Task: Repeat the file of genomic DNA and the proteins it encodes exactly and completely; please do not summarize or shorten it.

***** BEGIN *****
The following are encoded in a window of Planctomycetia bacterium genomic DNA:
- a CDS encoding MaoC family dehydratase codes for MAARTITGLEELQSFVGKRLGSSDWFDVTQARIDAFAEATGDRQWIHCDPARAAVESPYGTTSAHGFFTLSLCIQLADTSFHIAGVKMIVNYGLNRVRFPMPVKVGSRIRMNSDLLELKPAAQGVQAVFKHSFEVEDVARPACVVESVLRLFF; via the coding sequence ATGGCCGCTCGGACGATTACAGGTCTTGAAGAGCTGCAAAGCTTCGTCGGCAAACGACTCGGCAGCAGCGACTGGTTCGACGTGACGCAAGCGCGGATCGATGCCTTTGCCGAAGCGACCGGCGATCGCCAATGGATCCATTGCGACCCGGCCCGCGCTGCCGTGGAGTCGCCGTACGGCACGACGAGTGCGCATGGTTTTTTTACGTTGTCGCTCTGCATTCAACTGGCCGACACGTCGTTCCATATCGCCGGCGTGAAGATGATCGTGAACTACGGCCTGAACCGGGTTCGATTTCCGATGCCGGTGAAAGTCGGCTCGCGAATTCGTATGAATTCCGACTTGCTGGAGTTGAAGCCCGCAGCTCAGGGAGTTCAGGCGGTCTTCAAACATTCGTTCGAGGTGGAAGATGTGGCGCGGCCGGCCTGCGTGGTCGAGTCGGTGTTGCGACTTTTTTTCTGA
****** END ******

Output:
The following are encoded in a window of Planctomycetia bacterium genomic DNA:
- a CDS encoding MaoC family dehydratase codes for MAARTITGLEELQSFVGKRLGSSDWFDVTQARIDAFAEATGDRQWIHCDPARAAVESPYGTTSAHGFFTLSLCIQLADTSFHIAGVKMIVNYGLNRVRFPMPVKVGSRIRMNSDLLELKPAAQGVQAVFKHSFEVEDVARPACVVESVLRLFF; via the coding sequence ATGGCCGCTCGGACGATTACAGGTCTTGAAGAGCTGCAAAGCTTCGTCGGCAAACGACTCGGCAGCAGCGACTGGTTCGACGTGACGCAAGCGCGGATCGATGCCTTTGCCGAAGCGACCGGCGATCGCCAATGGATCCATTGCGACCCGGCCCGCGCTGCCGTGGAGTCGCCGTACGGCACGACGAGTGCGCATGGTTTTTTTACGTTGTCGCTCTGCATTCAACTGGCCGACACGTCGTTCCATATCGCCGGCGTGAAGATGATCGTGAACTACGGCCTGAACCGGGTTCGATTTCCGATGCCGGTGAAAGTCGGCTCGCGAATTCGTATGAATTCCGACTTGCTGGAGTTGAAGCCCGCAGCTCAGGGAGTTCAGGCGGTCTTCAAACATTCGTTCGAGGTGGAAGATGTGGCGCGGCCGGCCTGCGTGGTCGAGTCGGTGTTGCGACTTTTTTTCTGA